A quarterly publication of the Autism Research Institute

The Autism Research Review International is quarterly publication of the Autism Research Institute

Summer, 2018 | Number 3, Volume 32

For individuals with ASD, spotting lies is more challenging

Individuals with autism spectrum disorders (ASD) and neurotypical individuals with many autistic traits may have more difficulty spotting deception than their peers do, according to a new study involving two separate experiments. 

In the first experiment, David Williams and colleagues asked 216 neurotypical adults to complete the Autism Spectrum Quotient (AQ), which measures autistic traits, and to undergo tests evaluating “mindreading” ability (the ability to understand that other people have thoughts, feelings, and perspectives). 

The researchers then asked the participants to watch videos of people either telling the truth or lying about whether they had cheated on a test. The people shown in the videos were categorized as “transparent”—that is, it was easy to tell if they lied or told the truth—or “nontransparent” and thus more difficult to evaluate. The researchers found that neurotypical individuals with higher rates of autism traits had significantly more difficulty determining whether the transparent people in the videos were lying or telling the truth. However, AQ scores did not correlate with the accuracy of judgments about the nontransparent people (an area in which both groups performed poorly) or with “truth bias”—in other words, the tendency to believe that people were telling the truth. They also did not correlate with mindreading ability.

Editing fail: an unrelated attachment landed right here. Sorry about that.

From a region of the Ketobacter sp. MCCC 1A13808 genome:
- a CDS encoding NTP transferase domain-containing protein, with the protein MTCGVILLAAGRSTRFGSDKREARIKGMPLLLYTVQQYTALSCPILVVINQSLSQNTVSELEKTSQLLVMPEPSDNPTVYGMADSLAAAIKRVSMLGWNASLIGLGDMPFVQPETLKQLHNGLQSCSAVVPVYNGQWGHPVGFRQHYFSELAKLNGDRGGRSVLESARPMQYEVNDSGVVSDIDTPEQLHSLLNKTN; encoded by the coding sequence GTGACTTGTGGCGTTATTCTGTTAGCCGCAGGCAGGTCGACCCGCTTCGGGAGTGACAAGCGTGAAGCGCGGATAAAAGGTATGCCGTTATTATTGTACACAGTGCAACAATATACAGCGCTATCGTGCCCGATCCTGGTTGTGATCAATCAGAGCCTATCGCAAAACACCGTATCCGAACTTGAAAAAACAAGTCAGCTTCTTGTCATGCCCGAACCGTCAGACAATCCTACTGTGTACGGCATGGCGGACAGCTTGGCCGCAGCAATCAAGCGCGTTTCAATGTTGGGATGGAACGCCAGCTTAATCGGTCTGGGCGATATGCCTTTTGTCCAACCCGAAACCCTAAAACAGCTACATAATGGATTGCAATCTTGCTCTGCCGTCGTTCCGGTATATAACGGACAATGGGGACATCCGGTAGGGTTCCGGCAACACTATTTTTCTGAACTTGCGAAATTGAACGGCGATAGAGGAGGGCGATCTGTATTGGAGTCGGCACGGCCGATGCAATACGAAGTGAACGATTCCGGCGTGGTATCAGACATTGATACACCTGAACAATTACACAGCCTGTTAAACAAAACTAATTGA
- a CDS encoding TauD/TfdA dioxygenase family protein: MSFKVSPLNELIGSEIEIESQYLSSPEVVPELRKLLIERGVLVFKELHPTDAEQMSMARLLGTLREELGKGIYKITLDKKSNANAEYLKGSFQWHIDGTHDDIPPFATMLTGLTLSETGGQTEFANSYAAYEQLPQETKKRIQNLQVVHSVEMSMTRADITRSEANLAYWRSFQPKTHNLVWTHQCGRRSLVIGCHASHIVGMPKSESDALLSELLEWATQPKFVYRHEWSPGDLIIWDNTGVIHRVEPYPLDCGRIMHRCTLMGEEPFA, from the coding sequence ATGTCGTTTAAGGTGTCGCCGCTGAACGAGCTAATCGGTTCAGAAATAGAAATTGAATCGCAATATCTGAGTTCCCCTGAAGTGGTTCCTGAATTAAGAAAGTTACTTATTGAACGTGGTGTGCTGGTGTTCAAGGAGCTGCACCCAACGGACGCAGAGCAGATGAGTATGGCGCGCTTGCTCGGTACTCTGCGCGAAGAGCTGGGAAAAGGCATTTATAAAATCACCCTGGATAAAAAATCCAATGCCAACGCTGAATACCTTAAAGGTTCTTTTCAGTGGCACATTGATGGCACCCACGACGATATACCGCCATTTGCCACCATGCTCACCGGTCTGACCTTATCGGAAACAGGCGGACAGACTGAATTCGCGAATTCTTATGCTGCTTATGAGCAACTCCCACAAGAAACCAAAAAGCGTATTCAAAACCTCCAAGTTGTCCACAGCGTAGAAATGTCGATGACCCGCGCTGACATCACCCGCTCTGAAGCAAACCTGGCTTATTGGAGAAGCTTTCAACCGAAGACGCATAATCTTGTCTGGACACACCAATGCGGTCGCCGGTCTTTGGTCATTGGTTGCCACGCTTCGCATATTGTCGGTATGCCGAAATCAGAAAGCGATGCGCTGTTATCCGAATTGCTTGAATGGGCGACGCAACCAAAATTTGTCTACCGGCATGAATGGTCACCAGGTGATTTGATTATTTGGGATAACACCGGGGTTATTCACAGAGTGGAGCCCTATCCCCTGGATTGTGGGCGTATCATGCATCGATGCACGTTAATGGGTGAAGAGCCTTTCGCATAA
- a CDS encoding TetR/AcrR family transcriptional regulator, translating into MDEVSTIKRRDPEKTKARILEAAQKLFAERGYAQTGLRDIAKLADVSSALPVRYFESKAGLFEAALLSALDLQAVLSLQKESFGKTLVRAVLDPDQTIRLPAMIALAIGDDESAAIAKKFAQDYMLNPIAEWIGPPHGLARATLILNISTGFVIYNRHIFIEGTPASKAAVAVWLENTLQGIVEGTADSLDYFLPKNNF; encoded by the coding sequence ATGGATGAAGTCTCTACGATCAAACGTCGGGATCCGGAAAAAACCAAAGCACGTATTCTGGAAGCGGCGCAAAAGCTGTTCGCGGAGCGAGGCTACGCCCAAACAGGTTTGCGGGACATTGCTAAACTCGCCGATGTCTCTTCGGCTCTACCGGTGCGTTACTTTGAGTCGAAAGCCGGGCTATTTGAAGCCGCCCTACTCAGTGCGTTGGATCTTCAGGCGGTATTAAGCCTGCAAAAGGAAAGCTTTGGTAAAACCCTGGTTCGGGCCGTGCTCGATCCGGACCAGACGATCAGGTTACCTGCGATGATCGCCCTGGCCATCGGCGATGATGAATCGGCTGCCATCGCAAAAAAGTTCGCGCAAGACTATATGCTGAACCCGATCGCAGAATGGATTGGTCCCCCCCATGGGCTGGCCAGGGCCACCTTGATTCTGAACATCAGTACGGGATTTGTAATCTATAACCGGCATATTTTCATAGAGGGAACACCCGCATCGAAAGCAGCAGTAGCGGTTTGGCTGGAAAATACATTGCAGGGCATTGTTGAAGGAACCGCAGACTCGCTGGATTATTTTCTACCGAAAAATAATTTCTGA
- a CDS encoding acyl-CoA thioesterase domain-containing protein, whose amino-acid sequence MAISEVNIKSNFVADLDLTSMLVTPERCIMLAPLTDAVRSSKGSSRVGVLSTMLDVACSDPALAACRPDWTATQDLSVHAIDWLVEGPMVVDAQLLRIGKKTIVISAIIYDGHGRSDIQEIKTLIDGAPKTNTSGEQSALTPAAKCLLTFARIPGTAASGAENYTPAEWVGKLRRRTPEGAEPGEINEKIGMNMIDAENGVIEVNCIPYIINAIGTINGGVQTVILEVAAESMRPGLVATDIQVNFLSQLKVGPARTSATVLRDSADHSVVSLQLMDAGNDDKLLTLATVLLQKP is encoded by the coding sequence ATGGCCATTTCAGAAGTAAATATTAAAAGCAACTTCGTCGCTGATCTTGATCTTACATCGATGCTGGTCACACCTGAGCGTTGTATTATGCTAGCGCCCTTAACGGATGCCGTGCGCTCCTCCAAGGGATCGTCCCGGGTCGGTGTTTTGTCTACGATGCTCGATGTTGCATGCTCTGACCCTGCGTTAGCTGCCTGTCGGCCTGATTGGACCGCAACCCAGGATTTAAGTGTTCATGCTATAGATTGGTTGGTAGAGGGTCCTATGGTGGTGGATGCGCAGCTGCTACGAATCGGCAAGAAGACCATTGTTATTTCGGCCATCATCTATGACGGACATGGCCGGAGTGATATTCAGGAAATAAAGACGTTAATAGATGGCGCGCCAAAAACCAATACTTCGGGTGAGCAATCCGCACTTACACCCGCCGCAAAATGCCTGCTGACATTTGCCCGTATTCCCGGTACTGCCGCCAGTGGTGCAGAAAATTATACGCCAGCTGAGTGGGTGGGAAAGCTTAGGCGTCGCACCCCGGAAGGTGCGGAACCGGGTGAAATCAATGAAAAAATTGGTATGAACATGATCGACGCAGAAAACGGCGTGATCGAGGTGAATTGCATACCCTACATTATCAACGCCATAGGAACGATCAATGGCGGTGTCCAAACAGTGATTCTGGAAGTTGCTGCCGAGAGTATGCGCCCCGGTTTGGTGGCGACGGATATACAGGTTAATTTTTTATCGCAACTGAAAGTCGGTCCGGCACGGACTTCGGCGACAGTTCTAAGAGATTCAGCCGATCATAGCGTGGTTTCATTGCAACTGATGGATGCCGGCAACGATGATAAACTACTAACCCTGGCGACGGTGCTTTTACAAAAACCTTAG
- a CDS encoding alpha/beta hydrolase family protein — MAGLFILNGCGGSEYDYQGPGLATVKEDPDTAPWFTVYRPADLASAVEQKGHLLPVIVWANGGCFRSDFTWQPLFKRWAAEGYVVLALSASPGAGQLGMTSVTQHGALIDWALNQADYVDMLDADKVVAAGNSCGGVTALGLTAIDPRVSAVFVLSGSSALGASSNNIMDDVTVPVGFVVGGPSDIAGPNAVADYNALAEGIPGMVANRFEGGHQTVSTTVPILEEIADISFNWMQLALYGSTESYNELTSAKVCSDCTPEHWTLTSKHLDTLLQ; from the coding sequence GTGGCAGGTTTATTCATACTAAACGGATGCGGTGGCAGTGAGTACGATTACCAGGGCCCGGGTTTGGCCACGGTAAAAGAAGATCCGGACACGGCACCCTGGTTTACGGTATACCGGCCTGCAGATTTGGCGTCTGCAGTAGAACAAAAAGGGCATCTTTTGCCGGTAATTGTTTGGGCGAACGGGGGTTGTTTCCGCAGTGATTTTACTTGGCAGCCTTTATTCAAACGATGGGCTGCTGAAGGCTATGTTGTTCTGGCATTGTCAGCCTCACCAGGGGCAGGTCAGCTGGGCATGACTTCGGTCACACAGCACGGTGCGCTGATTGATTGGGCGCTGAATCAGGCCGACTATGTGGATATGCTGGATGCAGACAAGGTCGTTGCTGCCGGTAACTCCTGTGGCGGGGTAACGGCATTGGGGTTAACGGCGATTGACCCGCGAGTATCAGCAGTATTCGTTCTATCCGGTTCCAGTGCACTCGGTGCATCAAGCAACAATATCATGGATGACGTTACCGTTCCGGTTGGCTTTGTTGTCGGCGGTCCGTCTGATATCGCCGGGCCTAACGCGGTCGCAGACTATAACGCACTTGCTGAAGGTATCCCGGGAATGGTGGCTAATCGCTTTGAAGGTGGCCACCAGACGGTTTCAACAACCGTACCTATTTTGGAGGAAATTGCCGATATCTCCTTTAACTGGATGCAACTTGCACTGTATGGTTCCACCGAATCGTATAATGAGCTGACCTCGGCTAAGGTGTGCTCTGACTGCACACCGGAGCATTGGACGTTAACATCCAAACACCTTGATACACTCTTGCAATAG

In the second experiment, the researchers asked 27 adults with ASD and 27 neurotypical controls to perform the same task. In this experiment, the participants with ASD were far less able than controls to detect lies told by transparent individuals. 

The researchers say, “This shows that even when people provide clear behavioral cues about their honesty or deceit, individuals with ASD nonetheless have significant difficulty making accurate judgments.” Again, ASD diagnosis did not correlate with the accuracy of judgments about the nontransparent people or with “truth bias.” The researchers say it is interesting that the ability to detect lies did not correlate directly with mindreading ability. They speculate, “Rather, lie detection ability might develop as a function of the degree to which one engages with others socially, and attends to and learns from behavioral cues.” 

Regardless of the reason for impaired lie detection in ASD, the researchers say it might be beneficial to train individuals with ASD to detect behavioral indicators of lying. They note that such training has shown some success when used with neurotypical adults.


Citations

“Can you spot a liar? Deception, mindreading, and the case of autism spectrum disorder,” David M. Williams, Toby Nicholson, Catherine Grainger, Sophie E. Lind, and Peter Carruthers, Autism Research, May 2018 (open access). Address: David M. Williams, School of Psychology, Keynes  College, University of Kent, Canterbury CT2 7NP, United Kingdom, [email protected].